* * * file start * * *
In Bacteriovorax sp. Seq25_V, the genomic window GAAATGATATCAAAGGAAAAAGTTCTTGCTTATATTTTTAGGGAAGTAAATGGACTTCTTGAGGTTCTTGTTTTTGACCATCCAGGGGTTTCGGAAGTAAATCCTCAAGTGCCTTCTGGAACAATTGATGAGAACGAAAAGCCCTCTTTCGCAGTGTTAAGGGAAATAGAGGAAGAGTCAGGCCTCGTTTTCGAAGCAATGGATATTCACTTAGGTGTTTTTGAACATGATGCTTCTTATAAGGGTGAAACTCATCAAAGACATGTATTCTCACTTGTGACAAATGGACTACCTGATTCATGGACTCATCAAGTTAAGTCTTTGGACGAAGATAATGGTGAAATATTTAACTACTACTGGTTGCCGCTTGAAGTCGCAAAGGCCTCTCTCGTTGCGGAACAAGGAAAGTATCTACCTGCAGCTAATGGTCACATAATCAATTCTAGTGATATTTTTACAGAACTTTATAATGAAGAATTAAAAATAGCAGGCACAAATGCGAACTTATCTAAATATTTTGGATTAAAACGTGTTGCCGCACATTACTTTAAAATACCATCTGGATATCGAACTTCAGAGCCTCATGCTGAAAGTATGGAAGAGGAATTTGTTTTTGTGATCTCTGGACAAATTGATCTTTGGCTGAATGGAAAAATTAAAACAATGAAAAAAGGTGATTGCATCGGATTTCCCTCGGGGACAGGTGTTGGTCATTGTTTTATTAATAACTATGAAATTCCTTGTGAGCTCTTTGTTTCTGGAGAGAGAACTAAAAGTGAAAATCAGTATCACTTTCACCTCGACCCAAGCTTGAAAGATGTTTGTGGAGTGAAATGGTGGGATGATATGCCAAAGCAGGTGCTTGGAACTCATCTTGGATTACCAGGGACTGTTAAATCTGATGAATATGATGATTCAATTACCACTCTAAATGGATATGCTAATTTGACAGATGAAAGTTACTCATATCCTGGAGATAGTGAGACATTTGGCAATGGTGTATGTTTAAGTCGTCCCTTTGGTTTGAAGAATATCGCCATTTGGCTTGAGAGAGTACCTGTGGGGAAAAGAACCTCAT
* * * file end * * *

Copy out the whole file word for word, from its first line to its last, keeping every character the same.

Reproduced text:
In Bacteriovorax sp. Seq25_V, the genomic window GAAATGATATCAAAGGAAAAAGTTCTTGCTTATATTTTTAGGGAAGTAAATGGACTTCTTGAGGTTCTTGTTTTTGACCATCCAGGGGTTTCGGAAGTAAATCCTCAAGTGCCTTCTGGAACAATTGATGAGAACGAAAAGCCCTCTTTCGCAGTGTTAAGGGAAATAGAGGAAGAGTCAGGCCTCGTTTTCGAAGCAATGGATATTCACTTAGGTGTTTTTGAACATGATGCTTCTTATAAGGGTGAAACTCATCAAAGACATGTATTCTCACTTGTGACAAATGGACTACCTGATTCATGGACTCATCAAGTTAAGTCTTTGGACGAAGATAATGGTGAAATATTTAACTACTACTGGTTGCCGCTTGAAGTCGCAAAGGCCTCTCTCGTTGCGGAACAAGGAAAGTATCTACCTGCAGCTAATGGTCACATAATCAATTCTAGTGATATTTTTACAGAACTTTATAATGAAGAATTAAAAATAGCAGGCACAAATGCGAACTTATCTAAATATTTTGGATTAAAACGTGTTGCCGCACATTACTTTAAAATACCATCTGGATATCGAACTTCAGAGCCTCATGCTGAAAGTATGGAAGAGGAATTTGTTTTTGTGATCTCTGGACAAATTGATCTTTGGCTGAATGGAAAAATTAAAACAATGAAAAAAGGTGATTGCATCGGATTTCCCTCGGGGACAGGTGTTGGTCATTGTTTTATTAATAACTATGAAATTCCTTGTGAGCTCTTTGTTTCTGGAGAGAGAACTAAAAGTGAAAATCAGTATCACTTTCACCTCGACCCAAGCTTGAAAGATGTTTGTGGAGTGAAATGGTGGGATGATATGCCAAAGCAGGTGCTTGGAACTCATCTTGGATTACCAGGGACTGTTAAATCTGATGAATATGATGATTCAATTACCACTCTAAATGGATATGCTAATTTGACAGATGAAAGTTACTCATATCCTGGAGATAGTGAGACATTTGGCAATGGTGTATGTTTAAGTCGTCCCTTTGGTTTGAAGAATATCGCCATTTGGCTTGAGAGAGTACCTGTGGGGAAAAGAACCTCAT